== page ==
UC Santa Cruz Kresge College — Santa Cruz, CA
Renewing Community of Independent Thinkers
- New Construction - 110,600 SF
Renovations - 150,000 SF
- New Construction - Studio Gang
Renovations - TEF
- Mass Timber Supplier
- Sustainable Benchmarks:
- LEED Platinum
Net Zero Energy
Kresge College stands for a community of independent thinkers with an experimental merging of academic, social, and environmental space. Its hallmark 1970s features include skewed angles, piazzas, and a pedestrian bridge through a redwood grove. As original structures near the end of their lifespans, UC Santa Cruz has invested in a renewal project to sustainably carry Kresge forward into the 21st century. New additions include a three-story academic building, three five-story residence halls, and a single-story town hall. The project will also refurbish and reprogram 12 existing structures. Through a Design-Build delivery method, Holmes is providing overall fire and life safety code consulting as well as structural engineering for the mass timber components.
During construction documentation, the project team sought a more proactive fire and life safety consultant: Holmes was selected for its responsiveness and ability to perform design reviews under tight scheduling. Holmes provided a swift code-based analysis for compliance with an emphasis on egress, fire ratings for assembly spaces, and input on buildable construction types—helping move Kresge College through permitting and construction.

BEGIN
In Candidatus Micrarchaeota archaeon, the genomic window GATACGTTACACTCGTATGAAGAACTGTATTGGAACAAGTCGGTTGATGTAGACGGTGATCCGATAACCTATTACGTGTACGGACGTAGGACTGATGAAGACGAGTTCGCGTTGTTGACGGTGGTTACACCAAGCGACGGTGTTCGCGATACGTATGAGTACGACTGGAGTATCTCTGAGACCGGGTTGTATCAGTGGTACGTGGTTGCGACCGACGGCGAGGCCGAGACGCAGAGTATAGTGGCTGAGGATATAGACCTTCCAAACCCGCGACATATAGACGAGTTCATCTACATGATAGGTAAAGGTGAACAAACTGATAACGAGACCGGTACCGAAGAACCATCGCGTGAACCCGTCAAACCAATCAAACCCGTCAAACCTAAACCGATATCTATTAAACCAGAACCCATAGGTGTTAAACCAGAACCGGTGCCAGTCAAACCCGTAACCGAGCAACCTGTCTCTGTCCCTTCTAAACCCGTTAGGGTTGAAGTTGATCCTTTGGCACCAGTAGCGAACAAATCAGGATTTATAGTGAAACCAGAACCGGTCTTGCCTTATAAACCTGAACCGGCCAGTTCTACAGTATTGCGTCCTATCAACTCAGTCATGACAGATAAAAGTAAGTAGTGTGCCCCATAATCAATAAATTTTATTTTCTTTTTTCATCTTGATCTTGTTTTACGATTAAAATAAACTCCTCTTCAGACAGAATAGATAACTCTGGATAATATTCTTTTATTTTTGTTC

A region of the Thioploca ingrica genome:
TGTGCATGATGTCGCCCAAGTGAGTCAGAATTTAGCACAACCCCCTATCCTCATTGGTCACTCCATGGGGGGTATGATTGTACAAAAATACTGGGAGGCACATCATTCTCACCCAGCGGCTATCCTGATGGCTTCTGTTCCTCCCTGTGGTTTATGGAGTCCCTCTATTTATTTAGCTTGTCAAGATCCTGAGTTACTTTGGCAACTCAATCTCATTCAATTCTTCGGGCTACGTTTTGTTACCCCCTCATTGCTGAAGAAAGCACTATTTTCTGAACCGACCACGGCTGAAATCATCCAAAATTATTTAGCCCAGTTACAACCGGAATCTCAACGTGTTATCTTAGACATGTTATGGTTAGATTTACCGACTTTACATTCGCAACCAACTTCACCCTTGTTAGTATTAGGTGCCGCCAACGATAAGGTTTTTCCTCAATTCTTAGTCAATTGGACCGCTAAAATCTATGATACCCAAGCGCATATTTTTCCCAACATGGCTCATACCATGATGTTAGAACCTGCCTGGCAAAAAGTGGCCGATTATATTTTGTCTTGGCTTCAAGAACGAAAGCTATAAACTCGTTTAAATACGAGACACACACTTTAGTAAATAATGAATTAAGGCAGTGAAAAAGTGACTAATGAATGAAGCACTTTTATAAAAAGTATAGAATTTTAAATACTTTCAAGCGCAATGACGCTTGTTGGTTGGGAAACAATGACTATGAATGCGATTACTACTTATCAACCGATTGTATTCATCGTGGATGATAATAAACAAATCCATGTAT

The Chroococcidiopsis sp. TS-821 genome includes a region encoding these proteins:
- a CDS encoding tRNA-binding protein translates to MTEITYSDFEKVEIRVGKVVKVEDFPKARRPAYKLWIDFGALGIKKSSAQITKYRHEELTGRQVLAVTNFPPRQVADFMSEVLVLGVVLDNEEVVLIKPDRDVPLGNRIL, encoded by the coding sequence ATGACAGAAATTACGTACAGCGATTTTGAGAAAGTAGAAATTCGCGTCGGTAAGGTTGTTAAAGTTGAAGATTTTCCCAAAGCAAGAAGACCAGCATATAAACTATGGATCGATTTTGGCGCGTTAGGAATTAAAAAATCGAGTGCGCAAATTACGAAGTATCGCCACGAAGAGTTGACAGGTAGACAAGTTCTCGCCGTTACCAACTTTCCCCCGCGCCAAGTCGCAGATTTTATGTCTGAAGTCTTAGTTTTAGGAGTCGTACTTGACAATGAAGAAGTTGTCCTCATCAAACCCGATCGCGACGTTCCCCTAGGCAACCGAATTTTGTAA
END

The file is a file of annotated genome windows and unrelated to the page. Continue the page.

Holmes was brought on by Swinerton as Specialty Structural Engineer of Record for the Cross-Laminated Timber (CLT) components throughout the three residence halls and the academic building. Holmes’ structural and fire engineers collaborated to maintain optimal CLT exposure throughout these buildings. Solutions showcase the warmth of wood through diaphragm undersides and glulam beams while achieving the required fire ratings and maintaining structural integrity after any fire-induced char.
Structurally, Holmes designed CLT-paneled roofs, floors and supporting glulam beams for a cohesive campus feel. Careful detailing minimizes beam-to-column and column-to-floor connections with hidden fasteners, creating the illusion of floating glulam columns. For beam-to-column connections, Ricon connections recess into the beam concealing hardware. Base connections will be drilled underneath the column and grouted to a rod, fixed to the floor with gypcrete encasing the column. Glazing attachments directly point back to the timber structure.
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